Smart and provocative—essential reading for political activists and policy wonks of any stripe.



Of neural modeling, X-schemas, neurotransmitters and Dubya—signposts on the culture war whose “main battlefield is the brain.”

Reality, Stephen Colbert famously remarked, has a liberal bias. Yet liberal think-tanker Lakoff (Cognitive Science and Linguistics/Univ. of California, Berkeley; Whose Freedom?: The Battle Over America’s Most Important Idea, 2006, etc.) sets out to prove that we are a great deal less rational than we believe ourselves to be. Sure, reality has a liberal bias, and “American values are fundamentally progressive,” but the radical right has been winning that culture war at least in part because its tacticians have had a better grasp of our reptilian, fear-driven, emotional inner demons and played to them. “Cut and run,” the author notes by way of example. “Can you not think cowardice?” Borrowing a page from the late sociologist Erving Goffman, Lakoff examines a series of “framing issues,” the ways in which stories are told and political objectives laid out such that the outcome cannot help but favor the framer. Consider Iraq, for instance: All it would take would be for a skillful narrator to rejigger the frame, and suddenly our occupying army has need to stay for decades, the measure of victory being the guarantee of the safe flow of oil to America. “If the country broke up into three distinct states or autonomous governments,” Lakoff adds, “that too might be ‘victory’ as long as oil profits were guaranteed and Americans in the oil industry protected.” The frame is everything: By one frame Anna Nicole Smith is a gold-digger, by another a rags-to-riches success story; by one frame George Bush is a white-knuckle alcoholic, by another a redeemed sinner. The task for progressives, Lakoff asserts, is to start framing the stories better, outside of the narrative confines of the “Old Enlightenment,” lest the right continue its work of dismantling democracy without the left making a peep. The task is also to find an identity—as, Lakoff notes, Barry Goldwater so successfully did as a “biconceptual” conservative—and live up to it.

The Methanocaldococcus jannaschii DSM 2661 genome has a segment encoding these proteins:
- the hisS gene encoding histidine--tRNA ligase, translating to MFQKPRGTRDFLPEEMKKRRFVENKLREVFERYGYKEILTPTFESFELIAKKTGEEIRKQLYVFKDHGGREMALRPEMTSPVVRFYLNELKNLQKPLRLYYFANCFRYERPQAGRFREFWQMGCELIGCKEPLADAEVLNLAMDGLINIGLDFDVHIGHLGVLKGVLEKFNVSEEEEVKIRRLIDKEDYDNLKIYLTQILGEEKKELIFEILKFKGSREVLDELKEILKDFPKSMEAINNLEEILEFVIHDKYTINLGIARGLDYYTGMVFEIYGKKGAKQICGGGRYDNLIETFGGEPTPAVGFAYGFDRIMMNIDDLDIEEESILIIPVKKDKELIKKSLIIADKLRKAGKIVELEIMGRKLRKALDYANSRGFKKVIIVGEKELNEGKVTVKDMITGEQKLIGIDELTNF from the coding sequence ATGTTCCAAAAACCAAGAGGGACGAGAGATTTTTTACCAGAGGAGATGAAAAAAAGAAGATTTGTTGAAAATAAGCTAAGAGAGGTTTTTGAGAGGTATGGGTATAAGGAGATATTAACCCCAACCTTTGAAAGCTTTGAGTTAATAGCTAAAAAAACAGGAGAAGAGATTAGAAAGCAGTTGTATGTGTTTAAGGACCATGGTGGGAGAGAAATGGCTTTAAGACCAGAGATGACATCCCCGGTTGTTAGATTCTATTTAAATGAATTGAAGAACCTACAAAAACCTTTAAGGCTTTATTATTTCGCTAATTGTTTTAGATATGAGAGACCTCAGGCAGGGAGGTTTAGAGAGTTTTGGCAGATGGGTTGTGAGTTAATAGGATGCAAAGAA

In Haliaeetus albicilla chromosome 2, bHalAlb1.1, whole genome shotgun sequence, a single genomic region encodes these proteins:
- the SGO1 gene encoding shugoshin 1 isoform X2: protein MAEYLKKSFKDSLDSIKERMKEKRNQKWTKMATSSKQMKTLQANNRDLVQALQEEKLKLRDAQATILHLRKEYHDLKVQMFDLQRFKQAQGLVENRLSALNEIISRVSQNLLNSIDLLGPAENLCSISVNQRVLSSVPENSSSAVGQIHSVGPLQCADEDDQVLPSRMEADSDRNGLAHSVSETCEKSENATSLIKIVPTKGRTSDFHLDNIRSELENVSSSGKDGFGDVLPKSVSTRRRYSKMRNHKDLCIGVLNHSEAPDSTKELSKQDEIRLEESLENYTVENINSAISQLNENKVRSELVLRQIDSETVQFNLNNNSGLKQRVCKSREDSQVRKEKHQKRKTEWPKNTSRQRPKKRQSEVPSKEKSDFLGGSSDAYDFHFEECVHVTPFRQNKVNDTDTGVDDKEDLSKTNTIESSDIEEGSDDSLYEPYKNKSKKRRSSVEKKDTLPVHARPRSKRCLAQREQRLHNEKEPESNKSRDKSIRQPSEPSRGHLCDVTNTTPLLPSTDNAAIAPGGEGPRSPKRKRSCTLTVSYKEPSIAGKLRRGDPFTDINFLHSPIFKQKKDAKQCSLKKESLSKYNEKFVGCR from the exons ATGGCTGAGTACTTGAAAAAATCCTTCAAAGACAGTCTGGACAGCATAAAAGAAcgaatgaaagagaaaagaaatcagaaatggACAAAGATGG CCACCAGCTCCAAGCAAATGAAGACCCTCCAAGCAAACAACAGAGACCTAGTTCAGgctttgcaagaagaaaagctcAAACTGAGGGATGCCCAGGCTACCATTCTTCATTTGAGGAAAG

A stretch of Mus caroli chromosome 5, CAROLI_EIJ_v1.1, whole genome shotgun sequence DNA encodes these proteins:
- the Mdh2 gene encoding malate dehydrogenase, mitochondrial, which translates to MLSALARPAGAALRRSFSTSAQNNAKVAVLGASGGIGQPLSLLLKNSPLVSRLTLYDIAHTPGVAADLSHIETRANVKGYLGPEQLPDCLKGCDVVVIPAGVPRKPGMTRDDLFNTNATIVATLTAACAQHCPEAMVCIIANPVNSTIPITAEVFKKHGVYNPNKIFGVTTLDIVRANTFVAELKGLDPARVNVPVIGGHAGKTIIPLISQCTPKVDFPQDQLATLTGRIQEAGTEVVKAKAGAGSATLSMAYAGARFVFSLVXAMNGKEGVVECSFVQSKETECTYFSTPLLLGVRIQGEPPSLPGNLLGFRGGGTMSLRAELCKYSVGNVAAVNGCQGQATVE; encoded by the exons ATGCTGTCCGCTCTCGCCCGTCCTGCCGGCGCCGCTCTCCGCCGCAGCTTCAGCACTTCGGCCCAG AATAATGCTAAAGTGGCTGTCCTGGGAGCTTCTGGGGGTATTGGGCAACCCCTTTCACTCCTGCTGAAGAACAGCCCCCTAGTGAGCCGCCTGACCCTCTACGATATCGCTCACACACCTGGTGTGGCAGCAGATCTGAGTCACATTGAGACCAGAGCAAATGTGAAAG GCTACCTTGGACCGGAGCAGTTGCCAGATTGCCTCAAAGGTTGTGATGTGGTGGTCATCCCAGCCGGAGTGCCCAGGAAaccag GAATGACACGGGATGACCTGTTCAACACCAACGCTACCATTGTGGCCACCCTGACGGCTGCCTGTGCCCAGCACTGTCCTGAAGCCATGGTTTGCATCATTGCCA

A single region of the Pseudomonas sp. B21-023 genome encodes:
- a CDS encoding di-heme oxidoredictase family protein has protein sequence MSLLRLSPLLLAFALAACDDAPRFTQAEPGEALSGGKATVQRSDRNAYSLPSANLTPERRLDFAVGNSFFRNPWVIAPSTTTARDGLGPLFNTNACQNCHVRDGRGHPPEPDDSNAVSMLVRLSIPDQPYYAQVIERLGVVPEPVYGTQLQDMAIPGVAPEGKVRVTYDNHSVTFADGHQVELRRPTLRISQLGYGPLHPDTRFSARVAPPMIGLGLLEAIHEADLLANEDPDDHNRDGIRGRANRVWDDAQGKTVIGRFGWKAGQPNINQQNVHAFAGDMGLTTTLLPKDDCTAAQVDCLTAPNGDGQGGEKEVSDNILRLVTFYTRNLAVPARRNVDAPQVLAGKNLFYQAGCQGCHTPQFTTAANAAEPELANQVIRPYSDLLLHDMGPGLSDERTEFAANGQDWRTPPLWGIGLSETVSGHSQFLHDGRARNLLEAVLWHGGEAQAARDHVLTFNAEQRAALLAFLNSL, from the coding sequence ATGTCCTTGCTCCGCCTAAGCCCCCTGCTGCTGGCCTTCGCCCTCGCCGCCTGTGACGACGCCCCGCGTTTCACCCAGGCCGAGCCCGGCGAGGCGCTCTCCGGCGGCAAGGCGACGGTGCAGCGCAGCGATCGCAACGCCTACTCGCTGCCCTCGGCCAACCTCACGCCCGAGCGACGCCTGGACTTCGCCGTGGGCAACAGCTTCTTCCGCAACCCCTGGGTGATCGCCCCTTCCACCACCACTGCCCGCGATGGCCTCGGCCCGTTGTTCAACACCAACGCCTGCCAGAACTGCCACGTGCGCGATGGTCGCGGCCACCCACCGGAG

Smart and provocative—essential reading for political activists and policy wonks of any stripe.

Pub Date: June 2, 2008

ISBN: 978-0-670-01927-4

Page Count: 288

Publisher: Viking

Review Posted Online: May 20, 2010

Kirkus Reviews Issue: April 15, 2008

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Not an easy read but an essential one.

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Title notwithstanding, this latest from the National Book Award–winning author is no guidebook to getting woke.